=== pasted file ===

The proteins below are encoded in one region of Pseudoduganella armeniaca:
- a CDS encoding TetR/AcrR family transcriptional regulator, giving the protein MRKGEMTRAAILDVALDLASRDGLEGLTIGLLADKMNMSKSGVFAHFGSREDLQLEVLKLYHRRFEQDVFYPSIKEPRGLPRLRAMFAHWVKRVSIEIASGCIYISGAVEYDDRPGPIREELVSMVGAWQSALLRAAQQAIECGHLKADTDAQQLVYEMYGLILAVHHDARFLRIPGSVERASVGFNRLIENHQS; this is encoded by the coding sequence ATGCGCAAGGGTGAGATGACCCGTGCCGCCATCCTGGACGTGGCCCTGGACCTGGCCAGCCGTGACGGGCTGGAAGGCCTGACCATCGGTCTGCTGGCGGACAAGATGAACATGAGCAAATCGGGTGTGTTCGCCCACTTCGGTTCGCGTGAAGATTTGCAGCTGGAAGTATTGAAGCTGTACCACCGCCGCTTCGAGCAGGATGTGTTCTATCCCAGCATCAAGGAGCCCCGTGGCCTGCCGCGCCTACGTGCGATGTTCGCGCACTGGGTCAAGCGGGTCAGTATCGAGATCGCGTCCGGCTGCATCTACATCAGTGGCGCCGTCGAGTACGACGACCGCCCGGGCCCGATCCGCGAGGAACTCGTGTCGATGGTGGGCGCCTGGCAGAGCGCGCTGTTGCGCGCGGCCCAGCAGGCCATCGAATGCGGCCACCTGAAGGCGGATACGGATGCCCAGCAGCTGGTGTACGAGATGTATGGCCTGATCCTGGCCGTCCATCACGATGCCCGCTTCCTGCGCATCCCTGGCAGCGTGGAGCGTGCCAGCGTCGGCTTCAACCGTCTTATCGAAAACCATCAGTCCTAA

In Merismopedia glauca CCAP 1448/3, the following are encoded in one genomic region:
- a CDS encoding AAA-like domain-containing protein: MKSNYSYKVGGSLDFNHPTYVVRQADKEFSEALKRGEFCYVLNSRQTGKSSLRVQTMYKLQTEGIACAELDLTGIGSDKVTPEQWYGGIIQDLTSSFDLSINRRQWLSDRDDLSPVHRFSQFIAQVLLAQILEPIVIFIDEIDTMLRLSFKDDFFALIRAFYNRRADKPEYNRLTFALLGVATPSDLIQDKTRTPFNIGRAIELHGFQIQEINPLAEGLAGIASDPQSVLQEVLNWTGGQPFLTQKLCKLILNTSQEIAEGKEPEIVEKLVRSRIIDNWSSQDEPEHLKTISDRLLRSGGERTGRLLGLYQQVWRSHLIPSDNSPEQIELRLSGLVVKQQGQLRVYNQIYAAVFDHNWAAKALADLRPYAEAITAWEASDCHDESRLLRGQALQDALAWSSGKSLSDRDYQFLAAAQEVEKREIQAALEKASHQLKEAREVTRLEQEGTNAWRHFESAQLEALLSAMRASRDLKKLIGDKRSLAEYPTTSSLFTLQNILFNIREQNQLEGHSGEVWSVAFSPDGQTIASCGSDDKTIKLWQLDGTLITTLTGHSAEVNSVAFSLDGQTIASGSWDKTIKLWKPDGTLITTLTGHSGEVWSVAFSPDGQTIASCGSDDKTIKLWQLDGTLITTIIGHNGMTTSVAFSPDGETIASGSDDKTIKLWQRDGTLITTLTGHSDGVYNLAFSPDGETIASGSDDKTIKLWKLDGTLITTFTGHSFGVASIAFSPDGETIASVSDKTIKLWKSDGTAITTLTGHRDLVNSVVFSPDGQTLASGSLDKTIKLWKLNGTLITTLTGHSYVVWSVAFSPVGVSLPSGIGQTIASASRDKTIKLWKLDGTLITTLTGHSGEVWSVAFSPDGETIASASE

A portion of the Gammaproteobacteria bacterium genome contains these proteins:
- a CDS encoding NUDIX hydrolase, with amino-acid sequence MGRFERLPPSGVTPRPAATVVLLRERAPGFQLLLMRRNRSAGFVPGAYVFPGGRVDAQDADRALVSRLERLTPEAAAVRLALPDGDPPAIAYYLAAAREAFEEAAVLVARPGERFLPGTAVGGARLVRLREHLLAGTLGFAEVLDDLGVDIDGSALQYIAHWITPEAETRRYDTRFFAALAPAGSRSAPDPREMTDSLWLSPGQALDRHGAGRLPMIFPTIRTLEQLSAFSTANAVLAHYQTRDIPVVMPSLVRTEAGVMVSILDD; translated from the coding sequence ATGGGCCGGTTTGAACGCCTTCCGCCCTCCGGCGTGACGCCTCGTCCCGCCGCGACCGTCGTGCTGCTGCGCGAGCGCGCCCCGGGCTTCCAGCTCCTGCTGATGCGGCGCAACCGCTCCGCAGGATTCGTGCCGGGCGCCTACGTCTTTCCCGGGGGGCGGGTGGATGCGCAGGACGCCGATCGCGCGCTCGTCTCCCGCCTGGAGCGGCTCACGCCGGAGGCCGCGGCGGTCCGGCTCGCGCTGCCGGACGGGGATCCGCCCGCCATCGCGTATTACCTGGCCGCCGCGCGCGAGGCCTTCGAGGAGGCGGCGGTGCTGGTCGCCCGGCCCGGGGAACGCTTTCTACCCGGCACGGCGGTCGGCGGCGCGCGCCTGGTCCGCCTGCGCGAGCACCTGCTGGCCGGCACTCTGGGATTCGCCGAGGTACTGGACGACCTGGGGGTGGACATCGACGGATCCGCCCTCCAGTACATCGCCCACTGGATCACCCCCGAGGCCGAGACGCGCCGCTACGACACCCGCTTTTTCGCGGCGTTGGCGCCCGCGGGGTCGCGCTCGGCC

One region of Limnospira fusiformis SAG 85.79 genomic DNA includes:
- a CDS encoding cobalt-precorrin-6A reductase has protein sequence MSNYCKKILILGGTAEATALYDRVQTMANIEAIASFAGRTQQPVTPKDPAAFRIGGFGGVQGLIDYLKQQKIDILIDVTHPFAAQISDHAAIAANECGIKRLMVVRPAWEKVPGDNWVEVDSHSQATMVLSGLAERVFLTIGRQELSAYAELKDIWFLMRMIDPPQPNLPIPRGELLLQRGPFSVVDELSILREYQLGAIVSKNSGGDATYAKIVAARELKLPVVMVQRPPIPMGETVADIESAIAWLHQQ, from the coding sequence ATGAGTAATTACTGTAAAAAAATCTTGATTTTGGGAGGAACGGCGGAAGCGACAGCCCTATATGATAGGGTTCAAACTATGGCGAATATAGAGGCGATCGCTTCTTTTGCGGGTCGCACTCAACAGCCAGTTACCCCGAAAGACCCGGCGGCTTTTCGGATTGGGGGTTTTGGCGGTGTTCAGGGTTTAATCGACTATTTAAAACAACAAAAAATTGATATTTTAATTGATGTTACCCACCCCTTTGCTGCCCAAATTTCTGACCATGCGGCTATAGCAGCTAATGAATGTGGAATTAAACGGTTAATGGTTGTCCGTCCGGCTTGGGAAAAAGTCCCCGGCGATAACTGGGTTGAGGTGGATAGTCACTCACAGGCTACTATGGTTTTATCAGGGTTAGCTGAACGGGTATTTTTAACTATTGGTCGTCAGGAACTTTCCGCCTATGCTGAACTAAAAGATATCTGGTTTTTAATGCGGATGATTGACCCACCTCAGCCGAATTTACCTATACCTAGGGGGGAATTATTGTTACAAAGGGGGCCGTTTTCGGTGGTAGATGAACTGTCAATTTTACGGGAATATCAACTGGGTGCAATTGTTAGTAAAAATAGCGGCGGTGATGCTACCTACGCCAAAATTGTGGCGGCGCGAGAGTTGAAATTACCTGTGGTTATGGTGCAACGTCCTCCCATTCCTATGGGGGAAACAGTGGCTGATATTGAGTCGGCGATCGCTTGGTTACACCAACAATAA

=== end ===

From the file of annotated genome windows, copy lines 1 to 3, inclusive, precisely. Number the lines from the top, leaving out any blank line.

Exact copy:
The proteins below are encoded in one region of Pseudoduganella armeniaca:
- a CDS encoding TetR/AcrR family transcriptional regulator, giving the protein MRKGEMTRAAILDVALDLASRDGLEGLTIGLLADKMNMSKSGVFAHFGSREDLQLEVLKLYHRRFEQDVFYPSIKEPRGLPRLRAMFAHWVKRVSIEIASGCIYISGAVEYDDRPGPIREELVSMVGAWQSALLRAAQQAIECGHLKADTDAQQLVYEMYGLILAVHHDARFLRIPGSVERASVGFNRLIENHQS; this is encoded by the coding sequence ATGCGCAAGGGTGAGATGACCCGTGCCGCCATCCTGGACGTGGCCCTGGACCTGGCCAGCCGTGACGGGCTGGAAGGCCTGACCATCGGTCTGCTGGCGGACAAGATGAACATGAGCAAATCGGGTGTGTTCGCCCACTTCGGTTCGCGTGAAGATTTGCAGCTGGAAGTATTGAAGCTGTACCACCGCCGCTTCGAGCAGGATGTGTTCTATCCCAGCATCAAGGAGCCCCGTGGCCTGCCGCGCCTACGTGCGATGTTCGCGCACTGGGTCAAGCGGGTCAGTATCGAGATCGCGTCCGGCTGCATCTACATCAGTGGCGCCGTCGAGTACGACGACCGCCCGGGCCCGATCCGCGAGGAACTCGTGTCGATGGTGGGCGCCTGGCAGAGCGCGCTGTTGCGCGCGGCCCAGCAGGCCATCGAATGCGGCCACCTGAAGGCGGATACGGATGCCCAGCAGCTGGTGTACGAGATGTATGGCCTGATCCTGGCCGTCCATCACGATGCCCGCTTCCTGCGCATCCCTGGCAGCGTGGAGCGTGCCAGCGTCGGCTTCAACCGTCTTATCGAAAACCATCAGTCCTAA

In Merismopedia glauca CCAP 1448/3, the following are encoded in one genomic region: